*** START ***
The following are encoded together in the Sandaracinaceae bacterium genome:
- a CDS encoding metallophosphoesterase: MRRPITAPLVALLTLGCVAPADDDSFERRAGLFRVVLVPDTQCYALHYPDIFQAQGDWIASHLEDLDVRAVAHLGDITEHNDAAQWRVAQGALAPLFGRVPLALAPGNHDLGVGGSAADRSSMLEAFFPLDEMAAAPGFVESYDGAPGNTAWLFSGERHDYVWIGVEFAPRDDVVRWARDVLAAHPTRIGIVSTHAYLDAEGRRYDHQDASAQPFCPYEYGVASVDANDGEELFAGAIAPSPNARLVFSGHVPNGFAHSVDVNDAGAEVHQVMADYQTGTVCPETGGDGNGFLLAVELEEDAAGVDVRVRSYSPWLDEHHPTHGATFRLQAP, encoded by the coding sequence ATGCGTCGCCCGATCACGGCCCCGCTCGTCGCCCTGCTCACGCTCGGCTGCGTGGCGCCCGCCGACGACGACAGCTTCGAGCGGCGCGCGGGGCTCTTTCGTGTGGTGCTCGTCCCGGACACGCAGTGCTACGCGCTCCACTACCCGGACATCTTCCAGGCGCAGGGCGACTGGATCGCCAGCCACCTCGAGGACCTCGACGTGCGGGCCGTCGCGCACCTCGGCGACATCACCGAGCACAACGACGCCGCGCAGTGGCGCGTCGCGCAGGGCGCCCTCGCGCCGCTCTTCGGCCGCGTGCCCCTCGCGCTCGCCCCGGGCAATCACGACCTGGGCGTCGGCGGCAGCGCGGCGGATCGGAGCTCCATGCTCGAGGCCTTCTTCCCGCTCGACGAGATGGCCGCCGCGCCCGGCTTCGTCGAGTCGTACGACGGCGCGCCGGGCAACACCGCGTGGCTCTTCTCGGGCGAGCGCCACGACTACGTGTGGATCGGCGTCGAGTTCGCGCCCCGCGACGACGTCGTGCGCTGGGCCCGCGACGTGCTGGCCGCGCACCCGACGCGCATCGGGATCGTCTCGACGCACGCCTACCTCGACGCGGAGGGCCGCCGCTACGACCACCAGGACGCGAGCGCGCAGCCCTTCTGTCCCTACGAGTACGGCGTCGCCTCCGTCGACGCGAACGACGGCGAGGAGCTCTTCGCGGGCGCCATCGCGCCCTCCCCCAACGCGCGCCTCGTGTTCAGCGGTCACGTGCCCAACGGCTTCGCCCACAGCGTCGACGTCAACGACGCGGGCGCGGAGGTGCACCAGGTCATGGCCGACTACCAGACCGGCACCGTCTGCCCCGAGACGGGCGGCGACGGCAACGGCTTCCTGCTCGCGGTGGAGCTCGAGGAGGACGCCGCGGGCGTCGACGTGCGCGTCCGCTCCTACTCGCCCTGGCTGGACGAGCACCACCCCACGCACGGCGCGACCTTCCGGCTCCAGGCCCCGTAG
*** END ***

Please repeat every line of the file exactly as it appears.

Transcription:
The following are encoded together in the Sandaracinaceae bacterium genome:
- a CDS encoding metallophosphoesterase: MRRPITAPLVALLTLGCVAPADDDSFERRAGLFRVVLVPDTQCYALHYPDIFQAQGDWIASHLEDLDVRAVAHLGDITEHNDAAQWRVAQGALAPLFGRVPLALAPGNHDLGVGGSAADRSSMLEAFFPLDEMAAAPGFVESYDGAPGNTAWLFSGERHDYVWIGVEFAPRDDVVRWARDVLAAHPTRIGIVSTHAYLDAEGRRYDHQDASAQPFCPYEYGVASVDANDGEELFAGAIAPSPNARLVFSGHVPNGFAHSVDVNDAGAEVHQVMADYQTGTVCPETGGDGNGFLLAVELEEDAAGVDVRVRSYSPWLDEHHPTHGATFRLQAP, encoded by the coding sequence ATGCGTCGCCCGATCACGGCCCCGCTCGTCGCCCTGCTCACGCTCGGCTGCGTGGCGCCCGCCGACGACGACAGCTTCGAGCGGCGCGCGGGGCTCTTTCGTGTGGTGCTCGTCCCGGACACGCAGTGCTACGCGCTCCACTACCCGGACATCTTCCAGGCGCAGGGCGACTGGATCGCCAGCCACCTCGAGGACCTCGACGTGCGGGCCGTCGCGCACCTCGGCGACATCACCGAGCACAACGACGCCGCGCAGTGGCGCGTCGCGCAGGGCGCCCTCGCGCCGCTCTTCGGCCGCGTGCCCCTCGCGCTCGCCCCGGGCAATCACGACCTGGGCGTCGGCGGCAGCGCGGCGGATCGGAGCTCCATGCTCGAGGCCTTCTTCCCGCTCGACGAGATGGCCGCCGCGCCCGGCTTCGTCGAGTCGTACGACGGCGCGCCGGGCAACACCGCGTGGCTCTTCTCGGGCGAGCGCCACGACTACGTGTGGATCGGCGTCGAGTTCGCGCCCCGCGACGACGTCGTGCGCTGGGCCCGCGACGTGCTGGCCGCGCACCCGACGCGCATCGGGATCGTCTCGACGCACGCCTACCTCGACGCGGAGGGCCGCCGCTACGACCACCAGGACGCGAGCGCGCAGCCCTTCTGTCCCTACGAGTACGGCGTCGCCTCCGTCGACGCGAACGACGGCGAGGAGCTCTTCGCGGGCGCCATCGCGCCCTCCCCCAACGCGCGCCTCGTGTTCAGCGGTCACGTGCCCAACGGCTTCGCCCACAGCGTCGACGTCAACGACGCGGGCGCGGAGGTGCACCAGGTCATGGCCGACTACCAGACCGGCACCGTCTGCCCCGAGACGGGCGGCGACGGCAACGGCTTCCTGCTCGCGGTGGAGCTCGAGGAGGACGCCGCGGGCGTCGACGTGCGCGTCCGCTCCTACTCGCCCTGGCTGGACGAGCACCACCCCACGCACGGCGCGACCTTCCGGCTCCAGGCCCCGTAG